Jenny Diski - book author
Jenny Diski was a British writer. Diski was a prolific writer of fiction and nonfiction articles, reviews and books. She was awarded the 2003 Thomas Cook Travel Book Award for Stranger on a Train: Daydreaming and Smoking around America With Interruptions.
Jenny Diski is the author of books: Skating to Antarctica, Stranger on a Train, In Gratitude, The Vanishing Princess, Nothing Natural, The Sixties, On Trying to Keep Still, What I Don't Know about Animals, Apology for the Woman Writing, Only Human: A Divine Comedy
I got a joke in.
“So – we'd better get cooking the meth,” I said to the Poet.
In July 2014, Jenny Diski was diagnosed with inoperable lung cancer and given “two or three years” to live. She didn't know how to react. All responses felt scripted, as if she were acting out her part. To find the response that felt wholly her own, she had to face the cliches and try to write about it. And there was another story to write, one she had not yet told: that of being taken in at age fifteen by the author Doris Lessing, and the subsequent fifty years of their complex relationship.
In the pages of the London Review of Books, to which Diski contributed for the last quarter century, she unraveled her history with Lessing: the fairy-tale rescue as a teenager, the difficulties of being absorbed into an unfamiliar family, the modeling of a literary life. Swooping from one memory to the next-alighting on the hysterical battlefield of her parental home, her expulsion from school, the drug-taking twenty-something in and out of psychiatric hospitals -- and telling all through the lens of living with terminal cancer, through what she knows will be her final months, Diski paints a portrait of two extraordinary writers -- Lessing and herself.
From a wholly original thinker comes a book like no other: a cerebral, witty, dazzlingly candid masterpiece about an uneasy relationship; about memory and writing, ingratitude and anger; about living with illness and facing death.
The only story collection from the beloved Jenny Diski—darkly funny, subversive, sexy, and eccentric tales from one of the most original and intelligent voices of our time
“Mordant and talon-sharp.” —Dwight Garner, New York Times, on Jenny Diski
Jenny Diski’s prose is as sharp and steely as her imagination is wild and wondrous. When she died of cancer in April 2016, after chronicling her illness in strikingly honest essays in the London Review of Books, readers, admirers, and critics around the world mourned the loss. In a cool and unflinching tone that came to define her singular voice, she explored the subjects of sex, power, domesticity, femininity, hysteria, and loneliness with humor and honesty,
The stories in The Vanishing Princess showcase a rarely seen side of this beloved writer, channeling both the piercing social examination of her nonfiction and the vivid, dreamlike landscapes of her novels. In a Rumpelstiltskin fairy tale turned on its head, a miller’s daughter rises to power and wealth to rule over her kingdom and outwit the title villain. “Bathtime” tells the story of a woman’s life through her attempts to build the perfect bathtub, chasing an elusive moment of peace. In “Short Curcuit,” the author mines her own bouts in and out of mental institutions outside London to question whether those we think are mad are really the sanest among us.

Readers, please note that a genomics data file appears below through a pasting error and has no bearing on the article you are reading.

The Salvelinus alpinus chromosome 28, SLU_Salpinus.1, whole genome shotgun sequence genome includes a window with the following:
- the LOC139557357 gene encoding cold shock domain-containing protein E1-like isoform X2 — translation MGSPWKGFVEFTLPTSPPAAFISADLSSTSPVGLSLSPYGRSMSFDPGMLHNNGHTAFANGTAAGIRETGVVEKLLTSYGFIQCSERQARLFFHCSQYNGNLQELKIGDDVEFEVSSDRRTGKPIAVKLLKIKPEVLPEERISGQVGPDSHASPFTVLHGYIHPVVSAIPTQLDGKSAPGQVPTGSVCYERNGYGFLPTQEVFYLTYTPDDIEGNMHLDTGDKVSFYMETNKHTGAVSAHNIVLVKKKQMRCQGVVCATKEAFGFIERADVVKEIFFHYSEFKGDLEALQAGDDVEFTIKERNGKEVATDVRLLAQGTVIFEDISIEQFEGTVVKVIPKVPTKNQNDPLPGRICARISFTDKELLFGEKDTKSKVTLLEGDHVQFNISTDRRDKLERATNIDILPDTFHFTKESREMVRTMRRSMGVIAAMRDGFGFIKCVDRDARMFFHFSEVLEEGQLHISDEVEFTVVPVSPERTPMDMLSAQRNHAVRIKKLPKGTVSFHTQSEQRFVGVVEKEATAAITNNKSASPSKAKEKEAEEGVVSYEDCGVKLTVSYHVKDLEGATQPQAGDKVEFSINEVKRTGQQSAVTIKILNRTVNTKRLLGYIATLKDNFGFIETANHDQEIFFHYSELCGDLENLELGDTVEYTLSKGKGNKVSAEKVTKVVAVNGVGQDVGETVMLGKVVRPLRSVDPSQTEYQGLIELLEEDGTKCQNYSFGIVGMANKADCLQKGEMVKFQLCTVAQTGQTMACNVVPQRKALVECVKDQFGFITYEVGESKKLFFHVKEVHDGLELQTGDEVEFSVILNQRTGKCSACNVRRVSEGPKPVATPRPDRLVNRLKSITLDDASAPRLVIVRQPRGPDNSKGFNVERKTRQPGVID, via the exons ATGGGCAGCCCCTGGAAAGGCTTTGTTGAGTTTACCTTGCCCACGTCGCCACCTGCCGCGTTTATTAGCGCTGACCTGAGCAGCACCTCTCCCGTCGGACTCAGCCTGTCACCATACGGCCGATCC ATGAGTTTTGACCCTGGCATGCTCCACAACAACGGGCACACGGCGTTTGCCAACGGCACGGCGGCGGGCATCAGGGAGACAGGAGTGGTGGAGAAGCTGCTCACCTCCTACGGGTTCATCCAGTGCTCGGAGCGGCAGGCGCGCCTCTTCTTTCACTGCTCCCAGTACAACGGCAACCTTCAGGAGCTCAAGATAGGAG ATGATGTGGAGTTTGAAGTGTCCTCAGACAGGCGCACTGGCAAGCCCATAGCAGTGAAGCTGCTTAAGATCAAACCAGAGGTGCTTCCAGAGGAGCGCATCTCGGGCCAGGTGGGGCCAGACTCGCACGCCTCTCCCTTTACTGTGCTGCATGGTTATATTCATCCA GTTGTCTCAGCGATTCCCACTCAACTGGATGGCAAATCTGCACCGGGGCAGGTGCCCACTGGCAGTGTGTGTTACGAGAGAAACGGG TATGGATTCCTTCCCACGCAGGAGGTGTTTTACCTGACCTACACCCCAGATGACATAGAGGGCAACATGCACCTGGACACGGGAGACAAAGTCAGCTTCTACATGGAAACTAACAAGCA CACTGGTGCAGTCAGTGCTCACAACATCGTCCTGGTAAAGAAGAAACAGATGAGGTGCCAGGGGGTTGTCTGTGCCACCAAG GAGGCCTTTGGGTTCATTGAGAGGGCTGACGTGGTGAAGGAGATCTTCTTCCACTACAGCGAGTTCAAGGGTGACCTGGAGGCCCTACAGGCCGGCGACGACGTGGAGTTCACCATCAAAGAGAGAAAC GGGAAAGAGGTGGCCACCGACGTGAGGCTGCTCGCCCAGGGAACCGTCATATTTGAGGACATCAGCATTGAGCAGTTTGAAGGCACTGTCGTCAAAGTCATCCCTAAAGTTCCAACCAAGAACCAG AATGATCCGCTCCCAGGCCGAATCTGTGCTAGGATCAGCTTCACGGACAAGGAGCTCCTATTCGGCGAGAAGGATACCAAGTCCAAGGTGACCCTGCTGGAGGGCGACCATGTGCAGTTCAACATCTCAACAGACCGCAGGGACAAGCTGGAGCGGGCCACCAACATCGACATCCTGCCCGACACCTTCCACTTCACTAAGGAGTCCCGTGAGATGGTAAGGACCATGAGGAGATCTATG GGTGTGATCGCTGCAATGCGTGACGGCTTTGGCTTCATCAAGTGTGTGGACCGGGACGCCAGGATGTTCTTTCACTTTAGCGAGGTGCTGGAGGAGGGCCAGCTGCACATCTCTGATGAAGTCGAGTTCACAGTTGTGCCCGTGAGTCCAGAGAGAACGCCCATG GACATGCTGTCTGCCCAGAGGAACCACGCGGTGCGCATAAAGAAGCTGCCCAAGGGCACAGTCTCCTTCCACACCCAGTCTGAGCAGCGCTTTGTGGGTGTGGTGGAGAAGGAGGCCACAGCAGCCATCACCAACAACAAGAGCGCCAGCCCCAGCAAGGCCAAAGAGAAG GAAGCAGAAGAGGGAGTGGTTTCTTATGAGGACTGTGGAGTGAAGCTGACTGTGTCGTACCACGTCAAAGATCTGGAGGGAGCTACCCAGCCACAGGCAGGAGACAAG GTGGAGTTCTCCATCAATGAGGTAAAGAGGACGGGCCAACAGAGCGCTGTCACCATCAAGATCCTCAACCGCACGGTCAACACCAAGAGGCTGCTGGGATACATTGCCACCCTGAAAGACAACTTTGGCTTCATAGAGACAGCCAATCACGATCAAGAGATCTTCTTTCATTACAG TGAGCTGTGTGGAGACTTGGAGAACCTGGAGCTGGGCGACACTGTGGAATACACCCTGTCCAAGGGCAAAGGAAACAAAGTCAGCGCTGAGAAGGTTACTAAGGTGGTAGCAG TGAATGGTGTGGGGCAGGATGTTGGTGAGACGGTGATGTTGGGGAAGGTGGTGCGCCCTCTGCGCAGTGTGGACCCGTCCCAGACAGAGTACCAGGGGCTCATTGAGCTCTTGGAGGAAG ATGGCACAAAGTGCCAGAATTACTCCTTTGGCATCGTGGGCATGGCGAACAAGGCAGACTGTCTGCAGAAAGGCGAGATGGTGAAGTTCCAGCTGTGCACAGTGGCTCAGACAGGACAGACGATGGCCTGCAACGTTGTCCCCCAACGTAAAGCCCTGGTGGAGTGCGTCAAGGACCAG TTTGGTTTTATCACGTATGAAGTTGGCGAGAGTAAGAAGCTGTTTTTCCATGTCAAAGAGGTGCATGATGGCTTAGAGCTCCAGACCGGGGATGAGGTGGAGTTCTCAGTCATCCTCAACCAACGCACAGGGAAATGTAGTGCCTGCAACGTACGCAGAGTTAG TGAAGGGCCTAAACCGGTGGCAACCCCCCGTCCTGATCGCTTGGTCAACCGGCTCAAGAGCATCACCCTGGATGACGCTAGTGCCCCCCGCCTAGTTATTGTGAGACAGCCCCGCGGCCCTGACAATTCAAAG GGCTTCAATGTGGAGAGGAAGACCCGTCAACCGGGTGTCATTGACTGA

Longtime fans of Diski and those who have discovered her since her death will find much to treasure here, in her only short story collection, released in the US for the very first time. The Vanishing Princess is another vital stop on Jenny Diski’s journey for meaning and beauty in her prolific writing, one that feels as fresh and necessary as if it were brand-new.
What was Jenny Diski doing in the sixties? A lot: dropping out, taking drugs, buying clothes, having sex, demonstrating, and spending time in mental hospitals. Now, as Diski herself turns sixty years old, she examines what has been lost in the purple haze of nostalgia and selective memory of that era, what endures, and what has always been the same. From the vantage point of London, she takes stock of the Sexual Revolution, the fashion, the drug culture, and the psychiatric movements and education systems of the day. What she discovers is that the ideas of the sixties often paved the way for their antithesis, and that by confusing liberation and libertarianism, a new kind of radicalism would take over both in the UK and America.
Witty, provocative, and gorgeously written, Jenny Diski promises to feed your head with new insights about everything that was, and is, the sixties.
First came Adam, whose fall soured His quest for absolute authority, then Noah, whose dreary sense of duty He found dull. God resolves for a third and final time to get it right, to select a vessel through whom He can direct human affairs, and to whom He can communicate directly His will. He chooses a solitary figure whose trust must be wooed, but whose faith, once secured, will surely reflect even greater glory and love. Were matters only that simple. In Only Human, Jenny Diski's brilliant and affecting retelling of the Abraham and Sarah story, God learns that no man, chosen or not, is solitary, and that the bonds forged by the human heart are resilient even to divine commandment. Diski transforms an archetypal tale of Old Testament obedience into a fierce love triangle, a test of wills over not only mankind's future, but over who will tell the story of its past.